His P's will not be 12" for QUITE some time. I would say at least a few more years. Right now they are only 3 inch fish. In 6 more months they will be around 6". In the experience Ive had, 6" P's have plenty of room to grow and thrive in less than 20g per fish. At a rate of growth around 1 inch per year after that, I fail to imagine their growth will be stunted for another few years. This gives FeederFish plenty of time to consider getting a bigger tank.

I am a VERY strong believer that EVERY Piranha needs at LEAST 20 gallons per fish,
I would like to see the proof of this 20g rule. I am not saying its wrong, by all means give your fish the maximum space possible....but I do not feel it is mandatory.

Like I said, I would like to see the scientific proof that this 20g per fish rule is MANDATORY as everyone has been ramming down my throat since ive gotten into these critters (which isnt that long compared to you im sure). You might be asking me to get the proof myself but I feel the burden of proof is on you since you are claiming an absolute and I am simply saying there is flex space here.

Let me know what you come up with.
 

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This teaspoon measurement of what amount of water a fish needs is as old as the hobby itself. Continuously rehashed by each generation. There is no hard fast rule except one. Give the fish enough space to grow healthy and disease, parasite-free environment. In my opinion, placing any fish in an aquario that allows minimal swimming space is not a healthy environment. So you may ask what would I recommend? Difficult to quantify, because aquariums are built today to follow decor in the home, thus piranhas will never be in a normal situation. So you have the responsibility to give your fish the largest space available to promote growth, free swimming ability and health. Use the maximum size of the fish as your guide and then you will know what size aquarium you will need. Buy aquarios accordingly to facilitate that growth or stunt them which is not permanent condition, but not healthly either.
 

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hastatus said:
Buy aquarios accordingly to facilitate that growth or stunt them which is not permanent condition, but not healthly either.
That's interesting.

Does that mean that if you keep fish in too small a tank temporarily (and they're not growing like a specimen with sufficient tank space would do, so are stunted), they could make up for that, and reach their full potential size once they're moved to a tank that's large enough to house full-grown specimen?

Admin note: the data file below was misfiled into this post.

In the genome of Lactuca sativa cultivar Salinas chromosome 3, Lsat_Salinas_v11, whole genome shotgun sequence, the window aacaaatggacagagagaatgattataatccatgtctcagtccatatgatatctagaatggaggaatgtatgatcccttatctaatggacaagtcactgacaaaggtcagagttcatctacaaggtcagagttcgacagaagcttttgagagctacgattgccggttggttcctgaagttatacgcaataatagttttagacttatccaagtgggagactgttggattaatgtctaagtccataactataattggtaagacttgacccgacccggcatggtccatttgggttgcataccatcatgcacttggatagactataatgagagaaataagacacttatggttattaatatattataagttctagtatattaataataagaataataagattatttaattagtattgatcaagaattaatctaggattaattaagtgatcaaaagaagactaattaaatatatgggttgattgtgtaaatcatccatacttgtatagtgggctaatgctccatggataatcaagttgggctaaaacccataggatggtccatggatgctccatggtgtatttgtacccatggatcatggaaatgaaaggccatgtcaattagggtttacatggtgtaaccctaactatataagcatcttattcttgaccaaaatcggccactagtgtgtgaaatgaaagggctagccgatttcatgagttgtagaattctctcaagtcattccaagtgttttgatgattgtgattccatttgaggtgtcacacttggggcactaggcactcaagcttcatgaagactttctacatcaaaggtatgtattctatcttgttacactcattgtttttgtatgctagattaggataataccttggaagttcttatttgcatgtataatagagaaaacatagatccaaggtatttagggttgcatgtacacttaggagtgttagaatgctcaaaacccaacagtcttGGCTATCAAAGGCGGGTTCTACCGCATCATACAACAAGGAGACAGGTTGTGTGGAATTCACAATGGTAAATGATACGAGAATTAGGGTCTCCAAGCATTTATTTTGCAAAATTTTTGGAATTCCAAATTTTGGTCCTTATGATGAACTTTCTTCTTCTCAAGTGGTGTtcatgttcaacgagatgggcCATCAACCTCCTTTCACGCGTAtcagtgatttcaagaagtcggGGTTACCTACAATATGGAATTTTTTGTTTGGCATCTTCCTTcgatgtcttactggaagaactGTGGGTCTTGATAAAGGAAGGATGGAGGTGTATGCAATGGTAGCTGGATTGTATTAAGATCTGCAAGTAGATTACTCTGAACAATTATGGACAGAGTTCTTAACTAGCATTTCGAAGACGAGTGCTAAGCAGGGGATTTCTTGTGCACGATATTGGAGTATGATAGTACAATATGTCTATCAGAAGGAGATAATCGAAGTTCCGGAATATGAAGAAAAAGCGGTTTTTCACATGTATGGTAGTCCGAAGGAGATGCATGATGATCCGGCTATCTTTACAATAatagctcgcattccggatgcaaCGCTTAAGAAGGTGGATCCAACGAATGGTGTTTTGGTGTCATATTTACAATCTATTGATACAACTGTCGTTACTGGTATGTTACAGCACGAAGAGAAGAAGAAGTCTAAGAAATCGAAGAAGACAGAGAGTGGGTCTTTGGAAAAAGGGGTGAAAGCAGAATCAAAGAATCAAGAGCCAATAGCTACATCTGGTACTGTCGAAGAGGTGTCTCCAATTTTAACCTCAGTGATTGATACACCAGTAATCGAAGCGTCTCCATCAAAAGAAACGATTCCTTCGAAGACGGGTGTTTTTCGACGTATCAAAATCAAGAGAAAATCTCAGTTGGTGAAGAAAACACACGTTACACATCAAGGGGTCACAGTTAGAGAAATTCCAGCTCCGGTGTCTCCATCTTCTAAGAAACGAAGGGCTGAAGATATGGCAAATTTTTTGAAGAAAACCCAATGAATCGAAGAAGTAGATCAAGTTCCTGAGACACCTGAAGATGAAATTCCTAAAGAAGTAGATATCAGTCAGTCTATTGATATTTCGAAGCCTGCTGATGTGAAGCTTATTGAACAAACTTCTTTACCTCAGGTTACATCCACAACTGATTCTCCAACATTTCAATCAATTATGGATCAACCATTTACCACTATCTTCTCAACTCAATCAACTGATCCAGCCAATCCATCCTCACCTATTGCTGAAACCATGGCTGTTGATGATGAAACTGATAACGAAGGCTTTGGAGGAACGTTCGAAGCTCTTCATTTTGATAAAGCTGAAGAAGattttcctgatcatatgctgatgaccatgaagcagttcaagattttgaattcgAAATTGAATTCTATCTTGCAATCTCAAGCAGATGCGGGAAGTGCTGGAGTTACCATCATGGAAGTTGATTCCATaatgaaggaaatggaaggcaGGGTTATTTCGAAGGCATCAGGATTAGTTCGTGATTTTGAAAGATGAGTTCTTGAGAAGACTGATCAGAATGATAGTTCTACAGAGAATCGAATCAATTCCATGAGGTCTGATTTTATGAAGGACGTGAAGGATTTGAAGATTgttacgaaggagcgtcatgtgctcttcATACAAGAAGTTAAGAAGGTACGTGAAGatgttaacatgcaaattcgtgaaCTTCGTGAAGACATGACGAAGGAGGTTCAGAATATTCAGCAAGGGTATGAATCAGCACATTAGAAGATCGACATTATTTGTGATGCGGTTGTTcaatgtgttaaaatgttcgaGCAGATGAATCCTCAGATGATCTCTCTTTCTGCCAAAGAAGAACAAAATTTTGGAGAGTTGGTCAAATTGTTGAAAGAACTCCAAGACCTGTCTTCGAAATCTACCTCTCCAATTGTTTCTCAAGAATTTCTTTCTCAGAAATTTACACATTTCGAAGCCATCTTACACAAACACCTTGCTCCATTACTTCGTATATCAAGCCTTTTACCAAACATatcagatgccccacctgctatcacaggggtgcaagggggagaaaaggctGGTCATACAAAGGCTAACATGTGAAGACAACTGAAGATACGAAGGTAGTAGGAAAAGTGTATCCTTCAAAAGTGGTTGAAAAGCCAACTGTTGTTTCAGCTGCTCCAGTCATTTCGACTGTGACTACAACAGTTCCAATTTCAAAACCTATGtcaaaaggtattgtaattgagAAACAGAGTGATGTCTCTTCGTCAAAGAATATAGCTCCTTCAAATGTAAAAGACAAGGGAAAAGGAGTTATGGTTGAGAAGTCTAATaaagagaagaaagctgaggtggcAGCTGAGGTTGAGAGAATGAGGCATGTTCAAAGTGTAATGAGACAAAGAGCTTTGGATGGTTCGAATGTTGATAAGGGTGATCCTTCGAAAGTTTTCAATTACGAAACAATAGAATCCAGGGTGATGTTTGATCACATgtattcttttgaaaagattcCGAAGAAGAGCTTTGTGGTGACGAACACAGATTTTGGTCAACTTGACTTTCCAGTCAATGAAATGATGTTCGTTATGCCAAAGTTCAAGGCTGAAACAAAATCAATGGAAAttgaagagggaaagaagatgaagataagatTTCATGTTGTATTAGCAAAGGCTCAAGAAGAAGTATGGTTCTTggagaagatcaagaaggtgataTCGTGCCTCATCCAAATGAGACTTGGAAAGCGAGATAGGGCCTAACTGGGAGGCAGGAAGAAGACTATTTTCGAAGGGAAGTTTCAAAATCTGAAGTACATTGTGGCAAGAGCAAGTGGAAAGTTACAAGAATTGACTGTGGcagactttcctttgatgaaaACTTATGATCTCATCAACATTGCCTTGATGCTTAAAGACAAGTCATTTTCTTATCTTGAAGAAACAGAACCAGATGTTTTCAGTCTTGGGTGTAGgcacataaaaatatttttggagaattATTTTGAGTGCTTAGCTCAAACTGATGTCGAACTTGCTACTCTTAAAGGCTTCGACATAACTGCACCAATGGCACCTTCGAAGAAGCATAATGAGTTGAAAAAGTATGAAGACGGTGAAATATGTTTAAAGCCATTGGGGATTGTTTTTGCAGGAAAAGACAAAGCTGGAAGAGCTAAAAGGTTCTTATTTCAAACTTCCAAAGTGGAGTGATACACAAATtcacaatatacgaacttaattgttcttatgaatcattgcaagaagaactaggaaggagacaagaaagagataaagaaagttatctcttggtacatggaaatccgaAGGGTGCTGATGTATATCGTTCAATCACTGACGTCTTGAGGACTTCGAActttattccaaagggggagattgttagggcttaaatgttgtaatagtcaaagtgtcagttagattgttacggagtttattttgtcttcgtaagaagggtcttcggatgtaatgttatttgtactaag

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FeederFish33 said:
In my 55 gallon I have:

4 red bellies
3 Exedons (bucktooth tetras)
1 pleco
1 asian red tail cat
1 sh*t barb
1 crayfish
I think that the red tailed cat and the piranhas will give each other deadly wounds and all the other fish will survive and take over the tank!
you will be left with sh*t fish and the wrath of Myka! :rasp:
 

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"Does that mean that if you keep fish in too small a tank temporarily (and they're not growing like a specimen with sufficient tank space would do, so are stunted), they could make up for that, and reach their full potential size once they're moved to a tank that's large enough to house full-grown specimen? "

This one I can answer for Frank
(at least part of it) Nobody really knows what happens with stunted fish, if they can grow out or not. Native fish which are stocked and not depleted become stunted in their growth. So its common practice to put these into further ponds or lakes where they want to keep a growth a certain size. When I asked Frank this question about piranhas if native fish would suffer the same problems, he said to his knowledge, no. He has gotten piranhas kept in small tanks for most of their lives, moved them into larger quarters and they grew more. So I think there is a difference between genetic stunting and quarters stunting.

If Frank comes back today, maybe he can tell us more. But that's they way I understood it.
 

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fishman2 said:
"Does that mean that if you keep fish in too small a tank temporarily (and they're not growing like a specimen with sufficient tank space would do, so are stunted), they could make up for that, and reach their full potential size once they're moved to a tank that's large enough to house full-grown specimen? "

This one I can answer for Frank
(at least part of it) Nobody really knows what happens with stunted fish, if they can grow out or not. Native fish which are stocked and not depleted become stunted in their growth. So its common practice to put these into further ponds or lakes where they want to keep a growth a certain size. When I asked Frank this question about piranhas if native fish would suffer the same problems, he said to his knowledge, no. He has gotten piranhas kept in small tanks for most of their lives, moved them into larger quarters and they grew more. So I think there is a difference between genetic stunting and quarters stunting.

If Frank comes back today, maybe he can tell us more. But that's they way I understood it.
Thanks for the answer: very informative!
I read the other post about stunted growth, so I know enough now...